ceives tor a hammock 12 cents.

Hymeneal Bracelets.

An Indian cnnnot take a wife until he has passed his arms at least ten times through long stalks of the
palm tree filled intentionally with large, venomous ants. When muffled in these terrible mittens, the Indian
is obliged to siug and dance before every cabin.

India Rubber.

Gathered between July and January.

The tree is tall, straight, and has a smooth bark. It is sometimes eighteen inches in diameter. The milk is
white and tasteless, and may be swallowed with impunity. A gash is made in the bark, and a small clay cup
stuck to the tree beneath the gash. In about four hours the milk ceases to run, and each wound has given
from 3 to 5 table-spoonsfull. The milk is then poured into earthen vessels and smoked. After it is prepared,
it is nearly as white as milk, and gets its color from age. An industrious man can make 16 pounds of rubber
a day.

CASE 85.

Monrovia, Africa. Specimens of Negro Manufactures: Cloths, Bags, Hammocks,
Paddles, Head-Dresses, Fans, Bricks, Shoes, &c... Water Jars, used by the women of
Cape Palmas... Native Harp. ..Amulets.

CASE 86.

Unoccupied.

Attached to the iron railing, designed and manufactured expressly for this Institution at
the well-known establishment of E. W. SHIPPED, 3022 Market street, Philadelphia, which
protects the upper gallery, is a splendid collection of Horns and Antlers of Elks, Deer, &c.



CATALOGUE OF WOEKS OF AET.

WEST WING, FIRST FLOOR, BETWEEN THE MUSEUM AND THE LIBRARY.



COMMENCING AT THE SOUTHWEST CORNER OF THE ROOM.

t. PORTRAIT OP JOHN TYLER, President of the U. S., born 29th March, 1790. By Healy

2. MASSACRE OF THE INNOCENTS. Artist unknown.

3. CHRIST HEALING THE SICK. Etching by Rembrandt.

4. FULL-LENGTH PORTRAIT OF GUIZOT, Prime Minister of Louis Phillippe, a celebrated

French Statesman. Painted by Healy from life.

5. PORTRAIT OF HON. WM. C. PRESTON, of S. C. By Healy.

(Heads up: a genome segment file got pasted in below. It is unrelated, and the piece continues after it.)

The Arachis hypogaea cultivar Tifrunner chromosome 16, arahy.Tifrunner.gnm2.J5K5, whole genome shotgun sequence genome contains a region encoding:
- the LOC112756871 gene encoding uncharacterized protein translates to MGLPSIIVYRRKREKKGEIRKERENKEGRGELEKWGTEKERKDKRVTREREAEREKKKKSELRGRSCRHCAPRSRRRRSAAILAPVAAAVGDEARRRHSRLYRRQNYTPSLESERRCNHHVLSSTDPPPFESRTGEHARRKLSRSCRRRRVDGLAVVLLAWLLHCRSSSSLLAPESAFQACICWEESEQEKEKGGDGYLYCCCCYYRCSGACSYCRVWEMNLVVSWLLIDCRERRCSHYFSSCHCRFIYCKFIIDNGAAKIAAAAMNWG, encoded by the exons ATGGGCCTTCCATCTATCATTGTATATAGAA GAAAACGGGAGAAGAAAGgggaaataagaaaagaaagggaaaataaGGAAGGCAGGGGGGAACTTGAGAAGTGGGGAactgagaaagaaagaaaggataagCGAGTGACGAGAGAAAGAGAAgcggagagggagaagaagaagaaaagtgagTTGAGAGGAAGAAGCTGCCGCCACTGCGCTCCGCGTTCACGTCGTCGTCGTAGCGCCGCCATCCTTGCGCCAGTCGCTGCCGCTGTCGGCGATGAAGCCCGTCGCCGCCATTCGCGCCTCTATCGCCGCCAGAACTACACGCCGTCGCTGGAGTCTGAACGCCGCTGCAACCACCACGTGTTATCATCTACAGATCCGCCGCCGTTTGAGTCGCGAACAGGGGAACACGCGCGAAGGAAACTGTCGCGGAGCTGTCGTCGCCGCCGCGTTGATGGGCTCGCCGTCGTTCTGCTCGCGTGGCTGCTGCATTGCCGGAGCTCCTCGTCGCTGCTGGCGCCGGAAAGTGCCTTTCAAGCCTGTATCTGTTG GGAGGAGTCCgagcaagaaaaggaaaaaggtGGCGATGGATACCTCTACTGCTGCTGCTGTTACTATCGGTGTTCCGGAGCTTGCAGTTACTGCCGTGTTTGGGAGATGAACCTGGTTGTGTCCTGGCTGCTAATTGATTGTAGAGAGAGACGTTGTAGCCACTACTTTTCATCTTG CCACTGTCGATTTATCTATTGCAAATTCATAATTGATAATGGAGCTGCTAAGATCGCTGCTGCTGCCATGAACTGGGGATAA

6. GROUP IN PLASTER, designed to ornament U. S. Capitol, but not used. By F. Pettrich.

7. UNFINISHED PORTRAIT OF GEN. ZACHARY TAYLOR, President of the U. S., born 24th

Nov., 1784, died 9th July, 1850. This was commenced a few days before Gen. Tay-
lor's death, and is the last sketch taken of him. By Vanderwort.

8. BUST OF HON. JAMES L. ORR, born 12th May, 1822. Speaker of the House of Repre-

sentatives, 35th Congress.

9. GIRL FISHING. By F. Pettrich.

10. BUST OF BENJ. HALLOWELL, for many years Principal of a noted Boys' School in Alex-

andria, Va. By Bailey, a pupil of the school.

11. F. PETTRICH, ARTIST, AND HIS FAMILY.

12. BUST OF CLARK MILLS, the artist who designed and cast the Jackson Statue and the

Washington Statue, in the city of Washington.

13. SLEEPING CHILD. Design by F. Pettrich.

14. BUST OF WM. NORRIS, the locomotive and engine builder, in Philadelphia.

15. BUST OF FRANCIS P. BLAIR, formerly editor of the " Congressional Globe." By C. Mills.

16. BUST OF CHARLES DICKENS, the celebrated novelist.

17. PORTRAIT OF CAPT. JOHN EVANS, one of the earliest American merchants. Painted by

Copley.

18. A BISHOP OF ENGLAND IN OLDEN TIME. Name and artist unknown.

19. MOORISH BATTLE PIECE. Artist unknown.

20. BUST OF DANIEL WEBSTER, the illustrious statesman, born 18th January, 1782, died

24th October, 1852.

21. BUST OF MARTIN VAN BUREN, President of the U. S. Pettrich, artist.

22. BUST OF HON. JOHN C. SPENCER.

23. SLEEPING GIRL. Pettrich.

24. BUST Miss FAIRFIELD. By C. Mills.

25. BUST Miss HAMPTON. By C. Mills.

26. BOY HUNTER. Pettrich.

27. BUST OF DR. WM. DARLINGTON, of Westchester, Pa. One of the most noted American

botanists.

28. DESIGN FOR CAPITOL.



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mum



OFFICE, 11J3 <3c




0fM^toforh






CAPITAL STOCK, (all paid in)
SURPLUS, over, - - - -



$1,000,000
400,000



This Company continues to Insure Buildings, Merchandise, Ships in Port and their Cargoes,
Household Furniture and Personal Property generally, against loss or damage by Fire*
on favorable terms.

LOSSES EQUITABLY ADJUSTED AND PROMPTLY PAID.